Dave Dorman Art Progressives: Recreating Classic Dave Dorman G.I. Joe Art

Dear Friends,

Most of my fans know that during the mid-’80s to the early ’90s, I worked with Hasbro producing G.I. Joe artwork for their Research and Development Department. This art was done as presentation for the Board of Directors to determine whether any particular character would move forward to future production. My task was to paint the characters designed as 3 1/2″ toys to look like real fighting G.I. Joe characters. None of this work was meant for publication, however, over the years, fans and collectors have seen some of this art via the Web or fan club communications. (One of the future projects I am hoping to get off of the ground is a collection of all of this unseen artwork into a G.I. Joe/Hasbro art volume. I will keep you up to date on information as this project progresses.)

I have many fans contact me directly about the art I did during this period. Recently one of those fans asked if I’d be interested in recreating some of those pieces for his private collection. This is not something that I normally do, but this particular fan showed so much enthusiasm that I thought that it might be fun to see how I would approach these paintings almost 20 years later. I took on his commission for the three recreations and now I present to you one of them as an art progressive:

Pencil on Illustration Board Recreating the Character to Be Painted

Progressive #2:

The original landscape for this painting had a textured rock pattern that I applied with very thick gesso. I repeated that technique on this new board as well.

Progressive #3:

Here I start laying in some of the b/g colors, starting with the explosion in the mid left.

Progressive #4:

The b/g is almost complete at this point with the main figure clean so that when I add color to the figure, it will be unencumbered by underpainting.

Progressive #5:

After the b/g dries, I now lay in the underpainting for the basic colors of the figure.

Progressive #6:

Continuing similar to the previous photo, I lay in the rest of the colors for this figure.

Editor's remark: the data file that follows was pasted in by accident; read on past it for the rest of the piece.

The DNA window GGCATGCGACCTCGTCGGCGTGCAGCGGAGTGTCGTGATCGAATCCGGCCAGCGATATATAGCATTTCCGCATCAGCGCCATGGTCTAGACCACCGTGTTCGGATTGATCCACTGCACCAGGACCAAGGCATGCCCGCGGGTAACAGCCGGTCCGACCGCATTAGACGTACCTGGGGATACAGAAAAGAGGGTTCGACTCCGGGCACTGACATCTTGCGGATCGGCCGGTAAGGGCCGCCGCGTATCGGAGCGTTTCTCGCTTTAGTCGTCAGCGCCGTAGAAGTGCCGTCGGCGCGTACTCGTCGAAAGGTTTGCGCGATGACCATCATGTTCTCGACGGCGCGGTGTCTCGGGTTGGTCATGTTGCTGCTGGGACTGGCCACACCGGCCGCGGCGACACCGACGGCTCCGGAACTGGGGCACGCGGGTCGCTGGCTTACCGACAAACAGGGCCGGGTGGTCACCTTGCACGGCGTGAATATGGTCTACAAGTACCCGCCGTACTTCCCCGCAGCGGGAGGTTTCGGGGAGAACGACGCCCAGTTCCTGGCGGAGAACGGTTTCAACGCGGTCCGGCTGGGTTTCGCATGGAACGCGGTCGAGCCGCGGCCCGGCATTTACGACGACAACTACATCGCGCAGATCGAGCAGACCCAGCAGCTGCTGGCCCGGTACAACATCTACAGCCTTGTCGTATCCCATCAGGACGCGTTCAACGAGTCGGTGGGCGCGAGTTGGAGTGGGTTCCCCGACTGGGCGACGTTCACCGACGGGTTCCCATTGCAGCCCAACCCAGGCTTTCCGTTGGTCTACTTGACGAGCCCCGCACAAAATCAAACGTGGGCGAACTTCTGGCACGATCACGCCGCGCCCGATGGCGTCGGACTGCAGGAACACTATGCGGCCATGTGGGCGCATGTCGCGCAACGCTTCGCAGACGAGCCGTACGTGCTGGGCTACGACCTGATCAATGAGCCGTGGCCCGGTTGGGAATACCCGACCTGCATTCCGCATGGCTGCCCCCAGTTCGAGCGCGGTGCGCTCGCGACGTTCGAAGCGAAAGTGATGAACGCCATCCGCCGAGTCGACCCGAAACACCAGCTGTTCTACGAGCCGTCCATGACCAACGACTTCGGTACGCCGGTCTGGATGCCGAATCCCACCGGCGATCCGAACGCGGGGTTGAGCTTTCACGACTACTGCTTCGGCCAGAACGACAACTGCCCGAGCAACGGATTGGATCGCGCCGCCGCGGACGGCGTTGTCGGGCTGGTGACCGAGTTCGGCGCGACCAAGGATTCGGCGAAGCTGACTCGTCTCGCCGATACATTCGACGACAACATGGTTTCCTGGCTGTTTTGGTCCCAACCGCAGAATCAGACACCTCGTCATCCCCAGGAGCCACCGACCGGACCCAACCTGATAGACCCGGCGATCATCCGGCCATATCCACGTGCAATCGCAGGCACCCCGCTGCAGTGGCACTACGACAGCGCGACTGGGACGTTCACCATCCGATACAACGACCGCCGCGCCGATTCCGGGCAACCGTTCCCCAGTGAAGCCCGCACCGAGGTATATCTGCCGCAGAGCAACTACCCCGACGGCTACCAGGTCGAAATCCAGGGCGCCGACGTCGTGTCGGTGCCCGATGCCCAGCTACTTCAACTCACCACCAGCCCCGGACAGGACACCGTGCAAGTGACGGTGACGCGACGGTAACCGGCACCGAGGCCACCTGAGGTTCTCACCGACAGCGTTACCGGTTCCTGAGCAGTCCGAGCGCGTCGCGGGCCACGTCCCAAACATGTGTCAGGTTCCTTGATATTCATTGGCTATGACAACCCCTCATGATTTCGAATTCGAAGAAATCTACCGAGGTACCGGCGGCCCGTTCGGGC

Progressive #7:

With the basic tones being laid down in oils, I now begin the detail work with acrylics, starting with the head and moving downward.

Progressive #8:

Work continues with the acrylics, adding more detail to the body and his equipment.

Progressive #9:

At this point, I've completed some of the finer shadowing details and refinements with various shades of gray markers. You'll note final details on the ground and some color corrections for the background. The above is the finished piece.

This piece was 16″ x 20″ oil, acrylic and marker on gessoed illustration board. It is the exactly the same size as the original Hasbro artwork. If you have comments or questions about this piece, please feel free to post them here.

Many of my G.I. Joe fans have asked me about commission work or recreations. This is the first one I have ever done, and I did enjoy bringing back good memories of working with the artists and creators at Hasbro. I would certainly be happy to do more of this type of work if any of you are interested. Please feel free to email me directly at  dormanart@yahoo.com or message me via Facebook

As always, I thank you for your time and interest in my work.


13 Responses to “Dave Dorman Art Progressives: Recreating Classic Dave Dorman G.I. Joe Art”

  1. Thanks for sharing this! As a design/illustration student, I find these step-by-steps just precious. Interesting how you did the textured rock pattern.

  2. Dave,

    Again, thanks for sharing the “how to” of your art. Do you by chance have a list of the characters that you might re-create? Or is there a place where we can see your unproduced character art? I see 8 characters (some were made into real toys) on page 80 and 81 of your book… any other place to go? I’m asking on behalf of Joe fans on hisstank.com

  3. Really cool stuff Dave, thanks for sharing some of your commission work with us!

  4. Why do you do the basic tones with oils and the detail work with acrylics?

    • i would imagine it’s easier to get ‘finer’ details with the acrylics since oils can at times be a bit globby and hard to control in small, tight areas.

      • Actually, I thin the oil paints so much that I get great detail with the oils as well. If you have any questions about my technique, feel free to ask me. I’m not secretive about my rather unorthodox methods!

  5. awesome! thanks for sharing this with us 🙂 as a beginner in painting military and historical figures, i learned tons!

  6. I’m rather curious about the acrylic-over-oil thing, too. How do you manage to get the acrylic to stay put over an oil base?

    • Hi there Scott,

      Because I lay the oils on fairly thin to the gesso board, there is some “tooth” to gesso available through the oil for the acrylic to hang onto; if the oil is laid on too thick, it causes a waterproof barrier, thusly, the acrylic has nothing to hold onto. Just use trial and error to figure out how thin you can go with the oil, but be sure to let it dry before you lay on the acrylic.


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